The 2016 Holyrood election according to the Danish Electoral System

Christiansborg No.02
Christiansborg No.02.
When people in Scotland discuss an alternative to the Additional Member System currently used for Holyrood elections, they often assume the only real alternatives are FPTP (the system used for Westminster elections), STV (used for Scottish council elections) or d’Hondt with party lists (known from elections to the European Parliament.

However, a different system is used in Denmark (and similar ones are used in Norway and Sweden), and it is taken for granted there — and nobody ever suggests changing the system, so it’s definitely not a bad way to conduct elections.

It is basically Sainte-Laguë with top-up seats and personal votes instead of party lists (Sainte-Laguë is a variant of d’Hondt).

It has several attractive properties:

  1. All politicians need personal votes to get elected. There isn’t a party list where the person at the top of it can lean back in the knowledge that they’ll get elected no matter what.
  2. There is even competition amongst candidates from the same party, so that voters can elect the ones they like the best.
  3. It is reasonably fast to count (different from STV, which in practice has to be done computationally). In Denmark, they normally count the party votes on the night so that you know exactly how many seats each party has won, and then they count the personal votes the next day.
  4. Practically every vote counts: Because of the national top-up seats almost every vote counts — the only truly wasted votes are the ones cast for tiny parties that didn’t gain any representation (like UKIP or RISE).

To make the system more tangible, I have here tried to show what the 2016 Holyrood election would have looked like if this system had been used instead of AMS.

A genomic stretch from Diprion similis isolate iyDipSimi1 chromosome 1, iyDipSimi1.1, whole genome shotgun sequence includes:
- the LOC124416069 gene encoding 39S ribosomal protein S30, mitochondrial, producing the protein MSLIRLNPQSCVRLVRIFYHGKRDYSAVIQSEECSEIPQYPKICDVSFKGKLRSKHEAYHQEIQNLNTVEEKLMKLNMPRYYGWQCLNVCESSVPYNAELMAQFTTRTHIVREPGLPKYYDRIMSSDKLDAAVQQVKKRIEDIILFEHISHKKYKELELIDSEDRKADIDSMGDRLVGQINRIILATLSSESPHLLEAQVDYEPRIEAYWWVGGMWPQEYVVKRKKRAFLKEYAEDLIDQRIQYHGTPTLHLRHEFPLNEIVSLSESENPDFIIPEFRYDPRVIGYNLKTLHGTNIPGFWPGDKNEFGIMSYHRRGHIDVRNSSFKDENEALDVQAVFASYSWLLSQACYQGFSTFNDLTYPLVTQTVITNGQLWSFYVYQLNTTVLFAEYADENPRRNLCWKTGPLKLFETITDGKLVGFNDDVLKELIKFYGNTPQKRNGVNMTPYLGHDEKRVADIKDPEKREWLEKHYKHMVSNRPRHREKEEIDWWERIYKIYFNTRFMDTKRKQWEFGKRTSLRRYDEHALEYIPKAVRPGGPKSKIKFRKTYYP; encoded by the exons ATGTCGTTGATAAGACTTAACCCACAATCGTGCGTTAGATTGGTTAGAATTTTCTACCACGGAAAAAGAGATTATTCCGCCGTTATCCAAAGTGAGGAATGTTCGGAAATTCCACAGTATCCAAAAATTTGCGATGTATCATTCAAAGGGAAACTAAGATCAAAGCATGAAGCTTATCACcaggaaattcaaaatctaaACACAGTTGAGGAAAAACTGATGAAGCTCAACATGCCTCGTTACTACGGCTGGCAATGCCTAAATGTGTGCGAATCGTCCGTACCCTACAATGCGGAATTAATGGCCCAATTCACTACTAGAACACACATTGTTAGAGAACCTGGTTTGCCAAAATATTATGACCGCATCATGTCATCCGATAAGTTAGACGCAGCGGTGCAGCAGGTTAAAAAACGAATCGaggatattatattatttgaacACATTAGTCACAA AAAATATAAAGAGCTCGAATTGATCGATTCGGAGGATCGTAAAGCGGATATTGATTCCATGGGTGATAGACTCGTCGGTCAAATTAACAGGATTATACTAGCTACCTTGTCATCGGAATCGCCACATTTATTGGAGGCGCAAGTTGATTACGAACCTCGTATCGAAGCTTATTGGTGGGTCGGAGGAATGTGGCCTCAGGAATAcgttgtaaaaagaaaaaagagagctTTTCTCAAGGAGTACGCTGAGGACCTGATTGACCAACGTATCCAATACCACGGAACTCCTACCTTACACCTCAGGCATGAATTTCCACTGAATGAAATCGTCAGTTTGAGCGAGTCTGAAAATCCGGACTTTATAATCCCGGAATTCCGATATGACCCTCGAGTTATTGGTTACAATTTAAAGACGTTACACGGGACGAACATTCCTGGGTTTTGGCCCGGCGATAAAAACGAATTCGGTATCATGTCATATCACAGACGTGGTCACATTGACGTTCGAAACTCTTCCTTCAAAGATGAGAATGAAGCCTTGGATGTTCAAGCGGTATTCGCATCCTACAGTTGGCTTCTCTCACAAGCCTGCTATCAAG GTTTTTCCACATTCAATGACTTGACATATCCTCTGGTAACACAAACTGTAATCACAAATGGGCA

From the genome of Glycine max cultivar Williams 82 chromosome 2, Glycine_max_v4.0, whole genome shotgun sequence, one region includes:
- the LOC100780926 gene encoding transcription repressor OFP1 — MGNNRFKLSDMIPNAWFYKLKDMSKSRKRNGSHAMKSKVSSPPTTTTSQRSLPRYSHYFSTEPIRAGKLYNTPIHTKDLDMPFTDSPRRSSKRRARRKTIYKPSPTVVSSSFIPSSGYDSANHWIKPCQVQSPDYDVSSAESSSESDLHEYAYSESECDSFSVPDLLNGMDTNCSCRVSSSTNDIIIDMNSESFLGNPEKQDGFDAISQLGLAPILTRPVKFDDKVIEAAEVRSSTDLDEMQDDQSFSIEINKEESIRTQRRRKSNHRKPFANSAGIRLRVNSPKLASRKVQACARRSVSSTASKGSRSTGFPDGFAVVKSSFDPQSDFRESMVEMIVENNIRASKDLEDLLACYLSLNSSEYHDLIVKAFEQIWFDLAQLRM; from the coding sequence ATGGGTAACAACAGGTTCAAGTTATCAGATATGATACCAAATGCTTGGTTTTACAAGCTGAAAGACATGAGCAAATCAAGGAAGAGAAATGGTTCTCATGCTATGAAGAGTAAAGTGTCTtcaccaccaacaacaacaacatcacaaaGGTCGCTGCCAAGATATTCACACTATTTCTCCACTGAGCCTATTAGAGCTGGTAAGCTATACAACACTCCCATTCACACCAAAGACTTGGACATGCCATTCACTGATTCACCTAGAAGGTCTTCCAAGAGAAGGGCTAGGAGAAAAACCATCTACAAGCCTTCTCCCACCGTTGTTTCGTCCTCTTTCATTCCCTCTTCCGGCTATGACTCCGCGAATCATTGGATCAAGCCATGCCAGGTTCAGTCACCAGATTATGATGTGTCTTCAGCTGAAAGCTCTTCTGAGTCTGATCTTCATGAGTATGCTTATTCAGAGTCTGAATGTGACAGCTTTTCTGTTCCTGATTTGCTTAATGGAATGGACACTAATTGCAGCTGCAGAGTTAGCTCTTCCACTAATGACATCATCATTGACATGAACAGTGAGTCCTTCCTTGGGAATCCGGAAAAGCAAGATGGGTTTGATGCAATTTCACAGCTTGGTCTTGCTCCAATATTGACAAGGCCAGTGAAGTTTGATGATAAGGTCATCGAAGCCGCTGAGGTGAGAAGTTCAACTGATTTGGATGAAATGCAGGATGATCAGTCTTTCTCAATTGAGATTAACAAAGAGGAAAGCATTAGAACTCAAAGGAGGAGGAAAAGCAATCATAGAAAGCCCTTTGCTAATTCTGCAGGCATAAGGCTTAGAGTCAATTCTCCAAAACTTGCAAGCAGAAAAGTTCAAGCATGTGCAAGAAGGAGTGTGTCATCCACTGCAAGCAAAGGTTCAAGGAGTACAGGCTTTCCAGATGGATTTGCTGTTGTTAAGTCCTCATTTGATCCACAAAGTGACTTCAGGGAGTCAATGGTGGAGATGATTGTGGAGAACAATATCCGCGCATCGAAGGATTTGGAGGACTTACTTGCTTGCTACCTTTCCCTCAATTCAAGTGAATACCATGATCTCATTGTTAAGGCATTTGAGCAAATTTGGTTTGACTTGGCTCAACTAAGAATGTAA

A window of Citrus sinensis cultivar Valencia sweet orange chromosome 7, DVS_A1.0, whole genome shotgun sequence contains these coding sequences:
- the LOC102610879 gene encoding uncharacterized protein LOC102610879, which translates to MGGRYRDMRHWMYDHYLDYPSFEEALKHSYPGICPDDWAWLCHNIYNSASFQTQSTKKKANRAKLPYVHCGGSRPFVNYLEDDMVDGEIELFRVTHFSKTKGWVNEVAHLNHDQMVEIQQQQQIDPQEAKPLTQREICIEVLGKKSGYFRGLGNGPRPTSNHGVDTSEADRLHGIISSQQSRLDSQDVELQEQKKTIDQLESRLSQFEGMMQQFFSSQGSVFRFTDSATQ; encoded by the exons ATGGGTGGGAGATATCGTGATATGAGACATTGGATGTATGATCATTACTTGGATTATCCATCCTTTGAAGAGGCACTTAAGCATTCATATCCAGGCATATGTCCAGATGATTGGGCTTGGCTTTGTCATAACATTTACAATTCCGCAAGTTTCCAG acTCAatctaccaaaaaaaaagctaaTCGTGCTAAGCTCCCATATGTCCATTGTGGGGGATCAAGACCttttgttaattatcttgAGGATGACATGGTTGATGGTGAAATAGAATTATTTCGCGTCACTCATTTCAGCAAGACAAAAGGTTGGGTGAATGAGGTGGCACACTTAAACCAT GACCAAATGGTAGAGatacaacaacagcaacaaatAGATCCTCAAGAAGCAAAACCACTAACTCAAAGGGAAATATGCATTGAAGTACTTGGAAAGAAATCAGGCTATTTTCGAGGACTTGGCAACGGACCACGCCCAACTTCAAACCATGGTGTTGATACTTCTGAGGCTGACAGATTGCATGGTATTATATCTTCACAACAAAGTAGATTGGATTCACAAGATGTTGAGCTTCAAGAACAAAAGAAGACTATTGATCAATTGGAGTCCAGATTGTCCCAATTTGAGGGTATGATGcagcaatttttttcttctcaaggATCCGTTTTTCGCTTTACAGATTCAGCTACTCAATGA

NB: I have simplified the system slightly in various ways. For instance, Denmark operates with a fourth layer between the regions and the national results, and the parties have several options to choose from with regard to how party votes should be distributed to the candidates. I don’t believe these differences are critical for the present purpose, but of course civil servants should look into the details if Holyrood ever decides to switch to this system.


The current constituencies would be kept, but they would change status to being nomination constituencies (“opstillingskredse” in Danish), which means that the local parties would be able to put up candidates for election, just like they do now. (Actually, Denmark has more nomination constituencies, so if Scotland adopts this system it might make sense to increase the number from 73. This would have the advantage of making politics more local.)

However, electing members of parliament would happen in larger units, electoral regions (“valgkredse” in Danish) — I’ve used the current Holyrood regions for this purpose, except that I’ve put Orkney & Shetland and Na h-Eileanan an Iar into separate regions. In Denmark, each electoral regional will elect as many members of parliament as the number of nomination constituencies within it, but I’ve kept the number of seats within each region unchanged.

Each electoral region consists of regional seats (Danish “kredsmandater”) and a few national top-up seats (Danish “tillægsmandater”). The regional seats are allocated locally, without any reference to events outside the electoral region, whereas the top-up ones are allocated nationally based on votes cast across the country. For instance, in this simulation the West of Scotland region containts 17 seats: 14 regional ones and 3 top-op ones.

Step 1: The election

Each voter will be given a ballot paper listing all candidates in the entire election region, but with the ones from their own nomination constituency listed before the other candidates.

As an example, here is the ballot paper for Eastwood in the West Scotland region. The local candidates here are Jackson Carlaw, John Duncan, Ken MacIntosh, Stewart Maxwell, [GRN candidate, Eastwood] and [UKIP candidate, Eastwood] (because the Greens and UKIP didn’t put up any candidates in most constituencies in the real election I’ve used this notation where necessary):

Ballot Paper for the Eastwood Constituency

Electoral Region: West Scotland

Mark exactly one box (☐) like this: ☒

You can choose to vote for either a party or a candidate.

Conservative Party ☐

Jackson Carlaw ☐
Ann Le Blond ☐
Graeme Brooks ☐
Maurice Corry ☐
Maurice Golden ☐
Jamie Greene ☐
Paul Masterton ☐
Billy McClure ☐
Andrew Polson ☐
David Wilson ☐

Green Party ☐

[GRN candidate, Eastwood] ☐
[GRN candidate, Dumbarton] ☐
Ross Greer ☐
[GRN candidate, Greenock and Inverclyde] ☐
[GRN candidate, Clydebank and Milngavie] ☐
[GRN candidate, Cunninghame North] ☐
[GRN candidate, Paisley] ☐
[GRN candidate, Cunninghame South] ☐
[GRN candidate, Renfrewshire South] ☐
[GRN candidate, Renfrewshire North and West] ☐

Labour ☐

Ken MacIntosh ☐
Jackie Baillie ☐
Johanna Baxter ☐